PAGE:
The entire debate shows, however, that the balance between the concern for environmental protection and safety must not be lost. But it is difficult to maintain this balance. If you ask the people in Germany, the (car) nation is thoroughly divided – as can be seen in various surveys conducted by the opinion research institute Civey, among others on behalf of TÜV Rheinland in April 2019. In general, one third of the population in Germany welcomes the approval of e-scooters. Just under 45 percent of the respondents are opposed to approval, and around 20 percent are undecided. Motorists (with 46% opposing) are somewhat more skeptical than cyclists (42%), women had clearly more negative stance than men (with 47% vs. 39% opposing), and – not surprisingly – older people over 50 years of age at more than 45% are more opposed to approval than those under 30 years of age, of whom just 25% oppose approval. Younger people just have more fun using scooters.
The general question of whether electric scooters should be allowed on sidewalks at speeds of up to 12 km/h was also clearly rejected in the surveys. A total of 59 percent of all respondents rejected the use of sidewalks, a good 32 percent were in favor. Opposition to sidewalk use for scooters among older people and among women was even higher than for e-scooter street approval in general.
Caution may seem justified in principle, especially when you look at accident figures in other countries such as Israel. However, I urge everyone to be objective when analyzing the causes of accidents. If, as happened in Berlin in April, an e-scooter driver crosses the pedestrian light at red and is hit, this has nothing to do with the vehicle, but much to do with the negligent disregard of traffic rules. It’s something you learn as early as in kindergarten: red says stop, green says go.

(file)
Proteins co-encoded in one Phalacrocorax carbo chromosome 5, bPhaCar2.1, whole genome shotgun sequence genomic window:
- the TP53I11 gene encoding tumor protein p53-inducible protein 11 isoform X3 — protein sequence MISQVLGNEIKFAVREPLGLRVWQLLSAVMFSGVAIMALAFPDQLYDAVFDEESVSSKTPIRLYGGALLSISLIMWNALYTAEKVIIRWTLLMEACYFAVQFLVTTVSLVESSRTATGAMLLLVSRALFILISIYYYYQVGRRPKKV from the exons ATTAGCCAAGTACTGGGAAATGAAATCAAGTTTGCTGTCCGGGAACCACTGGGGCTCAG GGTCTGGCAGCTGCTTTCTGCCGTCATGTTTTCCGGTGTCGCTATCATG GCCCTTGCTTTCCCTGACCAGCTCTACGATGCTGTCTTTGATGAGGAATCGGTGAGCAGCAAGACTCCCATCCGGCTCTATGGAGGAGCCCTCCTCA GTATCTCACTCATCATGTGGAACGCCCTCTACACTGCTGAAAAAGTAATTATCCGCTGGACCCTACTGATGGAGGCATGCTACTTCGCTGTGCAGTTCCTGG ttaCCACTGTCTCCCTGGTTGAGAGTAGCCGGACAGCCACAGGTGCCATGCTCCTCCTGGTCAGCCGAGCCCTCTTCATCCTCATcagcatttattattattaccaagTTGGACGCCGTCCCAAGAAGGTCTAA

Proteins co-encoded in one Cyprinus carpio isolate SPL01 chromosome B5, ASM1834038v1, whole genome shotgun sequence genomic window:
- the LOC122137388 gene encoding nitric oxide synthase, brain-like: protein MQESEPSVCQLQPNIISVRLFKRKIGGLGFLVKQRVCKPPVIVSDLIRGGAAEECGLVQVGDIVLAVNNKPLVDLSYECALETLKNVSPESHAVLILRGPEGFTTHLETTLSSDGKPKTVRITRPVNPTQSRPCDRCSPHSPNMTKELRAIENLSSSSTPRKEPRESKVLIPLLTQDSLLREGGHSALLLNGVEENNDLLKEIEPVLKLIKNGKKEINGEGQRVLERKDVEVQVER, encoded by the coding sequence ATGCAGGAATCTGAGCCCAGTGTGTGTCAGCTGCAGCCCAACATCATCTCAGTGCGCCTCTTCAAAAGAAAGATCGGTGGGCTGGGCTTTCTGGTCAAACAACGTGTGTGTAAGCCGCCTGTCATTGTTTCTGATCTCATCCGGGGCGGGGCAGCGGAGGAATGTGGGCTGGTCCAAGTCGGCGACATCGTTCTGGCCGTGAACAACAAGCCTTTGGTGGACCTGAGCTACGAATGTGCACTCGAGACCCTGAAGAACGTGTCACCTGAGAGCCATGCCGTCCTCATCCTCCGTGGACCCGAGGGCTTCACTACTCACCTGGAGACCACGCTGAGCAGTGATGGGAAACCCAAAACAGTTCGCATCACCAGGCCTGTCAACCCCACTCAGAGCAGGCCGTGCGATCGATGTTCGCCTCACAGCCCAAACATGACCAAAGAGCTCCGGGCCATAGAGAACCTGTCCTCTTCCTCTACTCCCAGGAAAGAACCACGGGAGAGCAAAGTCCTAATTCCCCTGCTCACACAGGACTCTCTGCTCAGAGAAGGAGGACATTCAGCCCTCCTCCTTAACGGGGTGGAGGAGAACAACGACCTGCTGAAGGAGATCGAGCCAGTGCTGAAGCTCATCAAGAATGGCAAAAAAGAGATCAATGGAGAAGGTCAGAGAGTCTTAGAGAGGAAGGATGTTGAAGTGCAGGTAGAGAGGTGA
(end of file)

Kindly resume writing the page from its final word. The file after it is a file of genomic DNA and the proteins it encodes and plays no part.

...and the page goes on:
Be bold, not careless
We should try the large-scale nationwide test with Andi Scheuer and the e-scooters. Bold experiments are required to transform traffic step by step. Of course, electric scooters alone do not solve any traffic problems. Of course, boldness must not turn into exuberance or carelessness. But too much regulatory frenzy could prevent innovative means of transport from making it to the streets at all.
The more diverse the potential means of transport, the more diverse the streetscape becomes. Moving away from motorized monoculture. But one thing above all is urgently needed for the streetscape in our cities to change: We must say goodbye to ego-based convenience and an ego-first-mentality, which views section 1 of the Road Traffic Regulation as an annoying recommendation for others – especially when one is sitting pretty in an SUV that is wonderfully large and safe (at least for me). Section one of the Road Traffic Regulation says: “Participation in road traffic requires constant caution and mutual respect.” And it continues as follows: “Any person participating in traffic shall conduct themselves in such a way that no one else is harmed, endangered or, more than is unavoidable under the circumstances, impeded or inconvenienced.” Let’s just try to take this to heart – whether at the wheel of a 40-tonne truck, in an SUV, as a cyclist, pedestrian or on our newly registered ultra-small electric vehicle.